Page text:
If the real world is unfair, I don’t want my students to adjust to that. I want to make it better for them.
Imagine telling a rape victim that that’s just the way the world is. Imagine telling a person brutalized by the police that the world is unfair and you just have to get used to it.
This is a complete abdication not just of our job as teachers but our position as ethical human beings.
Schools are nothing without students. We should do everything we can to meet their needs. Period.
It’s Contradictory – It’s Not How We Determine Value in Other Areas
Finally, there is an inherent contradiction that all instruction must be justified by data.
We don’t require this same standard for so many aspects of schooling.
Look around any school and ask yourself if everything you see is necessarily based on statistics.
Does the athletic program exist because it increases student test scores? Does each student lunch correlate with optimum grades? Do you have computers and iPads because they have a measureable impact on achievement?
Some administrators and principals DO try to justify these sorts of things by reference to test scores. But it’s a retroactive process.
They are trying to connect data with things they already do. And it’s completely bogus.
They don’t suddenly believe in football because they think it will make the team get advanced scores. They don’t abruptly support technology in the classroom because they think it will make the school achieve adequate yearly progress.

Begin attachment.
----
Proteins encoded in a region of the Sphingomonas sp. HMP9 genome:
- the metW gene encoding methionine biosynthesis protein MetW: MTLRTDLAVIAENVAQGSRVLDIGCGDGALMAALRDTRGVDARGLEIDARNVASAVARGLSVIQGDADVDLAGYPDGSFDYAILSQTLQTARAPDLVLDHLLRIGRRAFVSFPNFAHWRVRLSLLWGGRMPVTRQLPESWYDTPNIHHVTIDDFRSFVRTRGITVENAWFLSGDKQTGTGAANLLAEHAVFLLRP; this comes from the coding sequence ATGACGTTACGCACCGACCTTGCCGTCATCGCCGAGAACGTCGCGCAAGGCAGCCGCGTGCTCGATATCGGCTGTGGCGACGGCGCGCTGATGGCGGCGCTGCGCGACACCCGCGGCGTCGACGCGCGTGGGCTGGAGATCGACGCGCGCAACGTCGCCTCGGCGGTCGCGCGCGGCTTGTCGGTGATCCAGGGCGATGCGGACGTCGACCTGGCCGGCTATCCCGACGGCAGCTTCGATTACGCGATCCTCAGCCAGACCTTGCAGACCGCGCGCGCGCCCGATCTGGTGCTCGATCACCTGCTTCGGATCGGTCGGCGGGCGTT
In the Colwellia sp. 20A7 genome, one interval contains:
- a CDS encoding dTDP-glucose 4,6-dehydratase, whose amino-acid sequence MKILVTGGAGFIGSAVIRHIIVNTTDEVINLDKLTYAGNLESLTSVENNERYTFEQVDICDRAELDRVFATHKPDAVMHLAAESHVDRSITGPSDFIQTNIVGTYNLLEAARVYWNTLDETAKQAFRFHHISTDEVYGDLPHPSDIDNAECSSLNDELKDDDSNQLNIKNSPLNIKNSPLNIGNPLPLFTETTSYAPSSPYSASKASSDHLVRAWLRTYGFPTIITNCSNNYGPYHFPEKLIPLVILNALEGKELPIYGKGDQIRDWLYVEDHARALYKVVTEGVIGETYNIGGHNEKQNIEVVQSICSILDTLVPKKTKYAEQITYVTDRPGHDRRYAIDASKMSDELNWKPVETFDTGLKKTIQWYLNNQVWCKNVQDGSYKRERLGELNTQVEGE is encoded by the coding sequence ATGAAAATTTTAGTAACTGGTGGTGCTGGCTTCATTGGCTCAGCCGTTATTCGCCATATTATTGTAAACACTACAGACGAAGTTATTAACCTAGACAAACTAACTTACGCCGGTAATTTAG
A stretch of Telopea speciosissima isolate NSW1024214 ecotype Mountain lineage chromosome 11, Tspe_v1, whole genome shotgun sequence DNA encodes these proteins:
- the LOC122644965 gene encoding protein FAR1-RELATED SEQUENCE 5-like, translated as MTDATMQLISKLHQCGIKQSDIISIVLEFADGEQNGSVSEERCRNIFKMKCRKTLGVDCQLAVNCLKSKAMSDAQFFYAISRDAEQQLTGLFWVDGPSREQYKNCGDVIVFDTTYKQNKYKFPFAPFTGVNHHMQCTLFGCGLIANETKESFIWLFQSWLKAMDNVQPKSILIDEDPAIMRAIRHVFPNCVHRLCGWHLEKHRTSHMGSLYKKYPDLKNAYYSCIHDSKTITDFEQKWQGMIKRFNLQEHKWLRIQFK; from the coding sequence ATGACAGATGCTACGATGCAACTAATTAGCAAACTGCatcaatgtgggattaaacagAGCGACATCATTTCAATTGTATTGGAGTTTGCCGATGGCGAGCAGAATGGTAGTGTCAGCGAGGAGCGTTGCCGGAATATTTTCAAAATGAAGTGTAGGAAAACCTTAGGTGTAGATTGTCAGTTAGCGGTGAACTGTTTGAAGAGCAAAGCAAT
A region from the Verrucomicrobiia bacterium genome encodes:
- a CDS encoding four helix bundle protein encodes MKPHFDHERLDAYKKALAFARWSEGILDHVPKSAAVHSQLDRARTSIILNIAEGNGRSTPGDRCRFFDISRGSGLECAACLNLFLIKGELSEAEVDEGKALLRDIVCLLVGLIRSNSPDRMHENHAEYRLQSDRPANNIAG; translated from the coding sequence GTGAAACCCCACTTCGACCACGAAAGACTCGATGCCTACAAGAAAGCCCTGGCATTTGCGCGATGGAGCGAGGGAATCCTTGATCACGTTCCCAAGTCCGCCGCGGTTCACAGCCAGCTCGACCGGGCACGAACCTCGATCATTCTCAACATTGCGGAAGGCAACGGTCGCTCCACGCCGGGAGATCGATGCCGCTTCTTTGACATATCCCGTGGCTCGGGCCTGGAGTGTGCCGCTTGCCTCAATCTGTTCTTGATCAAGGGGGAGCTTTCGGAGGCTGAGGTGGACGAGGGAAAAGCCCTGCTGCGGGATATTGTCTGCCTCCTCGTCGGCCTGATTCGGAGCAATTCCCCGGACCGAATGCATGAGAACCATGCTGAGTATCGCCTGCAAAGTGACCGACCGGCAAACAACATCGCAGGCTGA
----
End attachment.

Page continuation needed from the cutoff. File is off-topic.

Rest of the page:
They already have good reasons to think athletics helps students learn. They’ve seen participation in sports help students remain focused and motivated – sometimes by reference to their own lives. Likewise, they’ve seen the value of technology in the classroom. They’ve seen how some students turn on like someone flipped a switch when a lesson has a technological component.
These aren’t necessarily quantifiable. They don’t count as data but they are based on evidence.
We come to education with certain beliefs already in place about what a school should do and others are formed based on the empiricism of being there, day-in, day-out. “Data” rarely comes into the decision making process as anything but a justification after the fact.
And so we can firmly put the insistence on data-driven instruction in the trash bin of bad ideas.
It is unscientific, unproven, harmful, reductive, dehumanizing and contradictory.
The next time you hear an administrator or principal pull out this chestnut, take out one of these counterarguments and roast it on an open fire.
No more data-driven instruction.
Focus instead on student-driven learning.
Don’t let them co-opt you into the cult of numerology. Remain a difference-maker. Remain a teacher.